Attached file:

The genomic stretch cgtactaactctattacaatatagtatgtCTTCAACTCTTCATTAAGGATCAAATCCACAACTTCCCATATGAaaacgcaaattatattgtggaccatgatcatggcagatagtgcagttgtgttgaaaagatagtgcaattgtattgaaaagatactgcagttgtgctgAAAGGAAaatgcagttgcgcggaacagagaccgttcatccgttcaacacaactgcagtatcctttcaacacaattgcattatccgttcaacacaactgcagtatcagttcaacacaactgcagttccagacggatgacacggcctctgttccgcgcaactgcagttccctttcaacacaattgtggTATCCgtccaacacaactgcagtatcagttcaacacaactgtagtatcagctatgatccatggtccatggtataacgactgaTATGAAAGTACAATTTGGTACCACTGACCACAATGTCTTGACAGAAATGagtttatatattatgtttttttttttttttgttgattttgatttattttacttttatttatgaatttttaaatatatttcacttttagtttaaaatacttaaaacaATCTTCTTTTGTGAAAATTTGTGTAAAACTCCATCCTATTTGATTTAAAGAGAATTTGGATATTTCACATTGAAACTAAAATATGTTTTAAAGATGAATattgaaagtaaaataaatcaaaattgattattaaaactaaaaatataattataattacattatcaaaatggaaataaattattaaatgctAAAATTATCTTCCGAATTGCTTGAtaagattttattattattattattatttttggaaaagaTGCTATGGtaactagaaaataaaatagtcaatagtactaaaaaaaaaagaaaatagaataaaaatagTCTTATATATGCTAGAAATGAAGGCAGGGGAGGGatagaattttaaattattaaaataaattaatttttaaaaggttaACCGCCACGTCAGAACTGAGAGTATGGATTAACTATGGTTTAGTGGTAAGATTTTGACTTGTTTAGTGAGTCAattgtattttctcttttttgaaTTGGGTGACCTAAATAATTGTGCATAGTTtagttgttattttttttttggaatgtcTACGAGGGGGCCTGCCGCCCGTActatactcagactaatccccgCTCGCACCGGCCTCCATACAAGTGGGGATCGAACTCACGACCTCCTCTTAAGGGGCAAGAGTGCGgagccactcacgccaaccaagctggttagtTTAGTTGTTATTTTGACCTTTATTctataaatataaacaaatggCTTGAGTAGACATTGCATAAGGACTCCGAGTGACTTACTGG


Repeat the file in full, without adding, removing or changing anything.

The genomic stretch cgtactaactctattacaatatagtatgtCTTCAACTCTTCATTAAGGATCAAATCCACAACTTCCCATATGAaaacgcaaattatattgtggaccatgatcatggcagatagtgcagttgtgttgaaaagatagtgcaattgtattgaaaagatactgcagttgtgctgAAAGGAAaatgcagttgcgcggaacagagaccgttcatccgttcaacacaactgcagtatcctttcaacacaattgcattatccgttcaacacaactgcagtatcagttcaacacaactgcagttccagacggatgacacggcctctgttccgcgcaactgcagttccctttcaacacaattgtggTATCCgtccaacacaactgcagtatcagttcaacacaactgtagtatcagctatgatccatggtccatggtataacgactgaTATGAAAGTACAATTTGGTACCACTGACCACAATGTCTTGACAGAAATGagtttatatattatgtttttttttttttttgttgattttgatttattttacttttatttatgaatttttaaatatatttcacttttagtttaaaatacttaaaacaATCTTCTTTTGTGAAAATTTGTGTAAAACTCCATCCTATTTGATTTAAAGAGAATTTGGATATTTCACATTGAAACTAAAATATGTTTTAAAGATGAATattgaaagtaaaataaatcaaaattgattattaaaactaaaaatataattataattacattatcaaaatggaaataaattattaaatgctAAAATTATCTTCCGAATTGCTTGAtaagattttattattattattattatttttggaaaagaTGCTATGGtaactagaaaataaaatagtcaatagtactaaaaaaaaaagaaaatagaataaaaatagTCTTATATATGCTAGAAATGAAGGCAGGGGAGGGatagaattttaaattattaaaataaattaatttttaaaaggttaACCGCCACGTCAGAACTGAGAGTATGGATTAACTATGGTTTAGTGGTAAGATTTTGACTTGTTTAGTGAGTCAattgtattttctcttttttgaaTTGGGTGACCTAAATAATTGTGCATAGTTtagttgttattttttttttggaatgtcTACGAGGGGGCCTGCCGCCCGTActatactcagactaatccccgCTCGCACCGGCCTCCATACAAGTGGGGATCGAACTCACGACCTCCTCTTAAGGGGCAAGAGTGCGgagccactcacgccaaccaagctggttagtTTAGTTGTTATTTTGACCTTTATTctataaatataaacaaatggCTTGAGTAGACATTGCATAAGGACTCCGAGTGACTTACTGG